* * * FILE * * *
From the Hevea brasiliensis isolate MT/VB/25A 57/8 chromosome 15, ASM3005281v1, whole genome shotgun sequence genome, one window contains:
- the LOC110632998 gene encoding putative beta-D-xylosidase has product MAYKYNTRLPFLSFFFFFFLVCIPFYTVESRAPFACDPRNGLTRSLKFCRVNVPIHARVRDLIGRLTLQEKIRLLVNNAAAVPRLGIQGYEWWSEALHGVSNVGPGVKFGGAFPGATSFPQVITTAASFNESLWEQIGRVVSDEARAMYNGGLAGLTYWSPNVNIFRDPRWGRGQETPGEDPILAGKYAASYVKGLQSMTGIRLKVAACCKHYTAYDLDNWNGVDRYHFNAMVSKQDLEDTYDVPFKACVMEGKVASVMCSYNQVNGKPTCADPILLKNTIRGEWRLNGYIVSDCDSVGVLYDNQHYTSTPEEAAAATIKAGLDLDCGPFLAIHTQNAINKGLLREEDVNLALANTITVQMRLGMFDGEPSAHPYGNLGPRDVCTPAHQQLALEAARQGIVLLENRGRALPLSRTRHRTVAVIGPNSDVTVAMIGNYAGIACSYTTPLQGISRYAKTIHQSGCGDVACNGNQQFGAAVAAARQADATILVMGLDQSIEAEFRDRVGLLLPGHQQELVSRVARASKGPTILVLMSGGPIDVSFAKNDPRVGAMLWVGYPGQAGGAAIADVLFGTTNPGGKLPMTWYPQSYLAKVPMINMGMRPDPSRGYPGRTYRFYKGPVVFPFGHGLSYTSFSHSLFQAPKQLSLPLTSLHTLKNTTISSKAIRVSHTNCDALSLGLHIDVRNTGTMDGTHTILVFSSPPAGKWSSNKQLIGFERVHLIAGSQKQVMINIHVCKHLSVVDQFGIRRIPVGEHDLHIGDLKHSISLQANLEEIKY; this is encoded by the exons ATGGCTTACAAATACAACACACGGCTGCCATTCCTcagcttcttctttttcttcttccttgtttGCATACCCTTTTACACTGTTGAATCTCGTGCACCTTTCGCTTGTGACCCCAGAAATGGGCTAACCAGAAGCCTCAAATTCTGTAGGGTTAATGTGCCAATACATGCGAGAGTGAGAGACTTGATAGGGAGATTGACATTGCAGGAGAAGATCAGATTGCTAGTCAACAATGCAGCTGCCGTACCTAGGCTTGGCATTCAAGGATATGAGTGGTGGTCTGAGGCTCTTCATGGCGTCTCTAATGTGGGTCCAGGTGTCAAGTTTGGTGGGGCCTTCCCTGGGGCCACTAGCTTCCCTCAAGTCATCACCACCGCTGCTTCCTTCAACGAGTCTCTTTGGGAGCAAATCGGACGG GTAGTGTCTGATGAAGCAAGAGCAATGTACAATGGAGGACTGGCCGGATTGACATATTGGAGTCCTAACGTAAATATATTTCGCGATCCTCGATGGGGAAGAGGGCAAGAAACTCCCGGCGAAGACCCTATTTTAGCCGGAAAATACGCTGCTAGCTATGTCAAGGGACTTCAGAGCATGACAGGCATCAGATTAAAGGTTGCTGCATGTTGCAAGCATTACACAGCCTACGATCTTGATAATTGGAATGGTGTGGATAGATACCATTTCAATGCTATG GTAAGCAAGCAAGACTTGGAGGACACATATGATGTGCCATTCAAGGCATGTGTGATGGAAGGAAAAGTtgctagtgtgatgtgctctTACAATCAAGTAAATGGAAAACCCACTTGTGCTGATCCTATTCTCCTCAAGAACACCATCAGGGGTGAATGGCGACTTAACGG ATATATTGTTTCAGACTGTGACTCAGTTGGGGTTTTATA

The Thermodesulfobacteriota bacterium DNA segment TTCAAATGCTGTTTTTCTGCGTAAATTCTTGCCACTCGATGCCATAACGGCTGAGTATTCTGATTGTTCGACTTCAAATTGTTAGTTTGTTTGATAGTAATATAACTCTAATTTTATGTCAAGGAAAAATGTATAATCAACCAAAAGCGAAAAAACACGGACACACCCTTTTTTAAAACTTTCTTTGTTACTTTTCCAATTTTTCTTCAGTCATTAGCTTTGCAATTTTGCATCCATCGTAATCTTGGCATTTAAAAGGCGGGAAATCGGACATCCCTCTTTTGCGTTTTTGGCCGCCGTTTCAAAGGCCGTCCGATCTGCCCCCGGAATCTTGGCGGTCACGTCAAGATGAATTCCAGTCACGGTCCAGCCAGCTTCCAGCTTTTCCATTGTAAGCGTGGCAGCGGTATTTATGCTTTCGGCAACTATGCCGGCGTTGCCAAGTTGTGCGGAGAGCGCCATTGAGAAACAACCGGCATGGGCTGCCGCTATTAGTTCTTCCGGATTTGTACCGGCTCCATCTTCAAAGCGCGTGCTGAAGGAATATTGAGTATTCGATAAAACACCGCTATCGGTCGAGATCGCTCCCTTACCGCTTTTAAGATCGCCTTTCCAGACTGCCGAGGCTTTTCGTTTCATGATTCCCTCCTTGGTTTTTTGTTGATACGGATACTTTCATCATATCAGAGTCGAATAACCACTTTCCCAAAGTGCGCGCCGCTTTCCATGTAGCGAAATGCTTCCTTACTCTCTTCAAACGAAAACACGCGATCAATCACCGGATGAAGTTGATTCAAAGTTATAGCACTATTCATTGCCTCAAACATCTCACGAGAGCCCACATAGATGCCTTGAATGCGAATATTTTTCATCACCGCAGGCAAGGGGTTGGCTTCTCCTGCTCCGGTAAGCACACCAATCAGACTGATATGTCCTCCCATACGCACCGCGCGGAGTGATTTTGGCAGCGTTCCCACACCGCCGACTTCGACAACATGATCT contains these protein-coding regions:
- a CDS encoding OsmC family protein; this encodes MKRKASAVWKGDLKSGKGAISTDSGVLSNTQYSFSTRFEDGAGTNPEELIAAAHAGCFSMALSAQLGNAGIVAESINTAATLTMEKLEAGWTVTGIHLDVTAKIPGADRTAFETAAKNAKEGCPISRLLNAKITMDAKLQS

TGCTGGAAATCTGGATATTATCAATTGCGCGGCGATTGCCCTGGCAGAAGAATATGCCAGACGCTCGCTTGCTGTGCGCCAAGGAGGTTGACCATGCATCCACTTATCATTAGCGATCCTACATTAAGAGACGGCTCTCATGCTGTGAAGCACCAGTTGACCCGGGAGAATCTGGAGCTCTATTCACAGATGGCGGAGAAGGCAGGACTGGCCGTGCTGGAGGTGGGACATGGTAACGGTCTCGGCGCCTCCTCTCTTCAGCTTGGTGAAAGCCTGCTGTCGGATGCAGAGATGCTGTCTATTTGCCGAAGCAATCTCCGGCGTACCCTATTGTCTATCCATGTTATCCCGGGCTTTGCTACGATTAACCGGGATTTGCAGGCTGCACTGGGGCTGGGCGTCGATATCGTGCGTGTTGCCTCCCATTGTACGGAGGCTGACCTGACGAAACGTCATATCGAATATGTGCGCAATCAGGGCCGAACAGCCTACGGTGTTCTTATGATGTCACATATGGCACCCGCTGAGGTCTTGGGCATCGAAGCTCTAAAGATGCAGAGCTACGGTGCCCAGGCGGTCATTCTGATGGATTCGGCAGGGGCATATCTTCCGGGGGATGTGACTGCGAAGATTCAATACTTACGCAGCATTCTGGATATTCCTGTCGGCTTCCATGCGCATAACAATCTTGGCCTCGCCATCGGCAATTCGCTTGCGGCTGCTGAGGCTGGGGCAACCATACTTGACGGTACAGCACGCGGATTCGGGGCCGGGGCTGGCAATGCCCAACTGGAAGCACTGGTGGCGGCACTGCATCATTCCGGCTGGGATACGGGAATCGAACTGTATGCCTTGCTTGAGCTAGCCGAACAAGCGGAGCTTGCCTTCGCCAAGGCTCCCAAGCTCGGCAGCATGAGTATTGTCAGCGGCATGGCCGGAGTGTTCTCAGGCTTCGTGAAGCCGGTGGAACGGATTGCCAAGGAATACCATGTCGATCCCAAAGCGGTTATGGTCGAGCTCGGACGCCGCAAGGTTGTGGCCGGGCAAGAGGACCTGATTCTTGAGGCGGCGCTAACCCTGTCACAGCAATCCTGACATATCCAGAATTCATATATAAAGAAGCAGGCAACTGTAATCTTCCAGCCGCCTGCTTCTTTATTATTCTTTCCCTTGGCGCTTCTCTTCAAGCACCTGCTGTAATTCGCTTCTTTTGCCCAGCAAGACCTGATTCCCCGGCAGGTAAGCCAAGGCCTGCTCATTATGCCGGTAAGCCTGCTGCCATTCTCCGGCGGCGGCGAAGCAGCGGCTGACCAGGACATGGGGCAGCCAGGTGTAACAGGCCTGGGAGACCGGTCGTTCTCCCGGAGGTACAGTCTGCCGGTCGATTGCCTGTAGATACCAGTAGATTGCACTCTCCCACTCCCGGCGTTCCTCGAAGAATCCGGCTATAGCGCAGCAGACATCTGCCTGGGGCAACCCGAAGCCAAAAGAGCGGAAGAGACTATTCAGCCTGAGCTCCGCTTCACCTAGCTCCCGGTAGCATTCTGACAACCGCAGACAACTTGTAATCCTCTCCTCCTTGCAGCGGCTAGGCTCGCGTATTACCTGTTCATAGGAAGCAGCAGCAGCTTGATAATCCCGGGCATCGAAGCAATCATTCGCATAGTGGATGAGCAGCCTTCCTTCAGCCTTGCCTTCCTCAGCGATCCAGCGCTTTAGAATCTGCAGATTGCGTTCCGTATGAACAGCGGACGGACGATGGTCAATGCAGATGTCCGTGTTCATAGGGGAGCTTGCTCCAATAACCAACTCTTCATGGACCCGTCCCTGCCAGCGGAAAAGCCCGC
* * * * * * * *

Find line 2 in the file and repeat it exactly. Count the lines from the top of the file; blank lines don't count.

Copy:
- the LOC110632998 gene encoding putative beta-D-xylosidase has product MAYKYNTRLPFLSFFFFFFLVCIPFYTVESRAPFACDPRNGLTRSLKFCRVNVPIHARVRDLIGRLTLQEKIRLLVNNAAAVPRLGIQGYEWWSEALHGVSNVGPGVKFGGAFPGATSFPQVITTAASFNESLWEQIGRVVSDEARAMYNGGLAGLTYWSPNVNIFRDPRWGRGQETPGEDPILAGKYAASYVKGLQSMTGIRLKVAACCKHYTAYDLDNWNGVDRYHFNAMVSKQDLEDTYDVPFKACVMEGKVASVMCSYNQVNGKPTCADPILLKNTIRGEWRLNGYIVSDCDSVGVLYDNQHYTSTPEEAAAATIKAGLDLDCGPFLAIHTQNAINKGLLREEDVNLALANTITVQMRLGMFDGEPSAHPYGNLGPRDVCTPAHQQLALEAARQGIVLLENRGRALPLSRTRHRTVAVIGPNSDVTVAMIGNYAGIACSYTTPLQGISRYAKTIHQSGCGDVACNGNQQFGAAVAAARQADATILVMGLDQSIEAEFRDRVGLLLPGHQQELVSRVARASKGPTILVLMSGGPIDVSFAKNDPRVGAMLWVGYPGQAGGAAIADVLFGTTNPGGKLPMTWYPQSYLAKVPMINMGMRPDPSRGYPGRTYRFYKGPVVFPFGHGLSYTSFSHSLFQAPKQLSLPLTSLHTLKNTTISSKAIRVSHTNCDALSLGLHIDVRNTGTMDGTHTILVFSSPPAGKWSSNKQLIGFERVHLIAGSQKQVMINIHVCKHLSVVDQFGIRRIPVGEHDLHIGDLKHSISLQANLEEIKY; this is encoded by the exons ATGGCTTACAAATACAACACACGGCTGCCATTCCTcagcttcttctttttcttcttccttgtttGCATACCCTTTTACACTGTTGAATCTCGTGCACCTTTCGCTTGTGACCCCAGAAATGGGCTAACCAGAAGCCTCAAATTCTGTAGGGTTAATGTGCCAATACATGCGAGAGTGAGAGACTTGATAGGGAGATTGACATTGCAGGAGAAGATCAGATTGCTAGTCAACAATGCAGCTGCCGTACCTAGGCTTGGCATTCAAGGATATGAGTGGTGGTCTGAGGCTCTTCATGGCGTCTCTAATGTGGGTCCAGGTGTCAAGTTTGGTGGGGCCTTCCCTGGGGCCACTAGCTTCCCTCAAGTCATCACCACCGCTGCTTCCTTCAACGAGTCTCTTTGGGAGCAAATCGGACGG GTAGTGTCTGATGAAGCAAGAGCAATGTACAATGGAGGACTGGCCGGATTGACATATTGGAGTCCTAACGTAAATATATTTCGCGATCCTCGATGGGGAAGAGGGCAAGAAACTCCCGGCGAAGACCCTATTTTAGCCGGAAAATACGCTGCTAGCTATGTCAAGGGACTTCAGAGCATGACAGGCATCAGATTAAAGGTTGCTGCATGTTGCAAGCATTACACAGCCTACGATCTTGATAATTGGAATGGTGTGGATAGATACCATTTCAATGCTATG GTAAGCAAGCAAGACTTGGAGGACACATATGATGTGCCATTCAAGGCATGTGTGATGGAAGGAAAAGTtgctagtgtgatgtgctctTACAATCAAGTAAATGGAAAACCCACTTGTGCTGATCCTATTCTCCTCAAGAACACCATCAGGGGTGAATGGCGACTTAACGG ATATATTGTTTCAGACTGTGACTCAGTTGGGGTTTTATA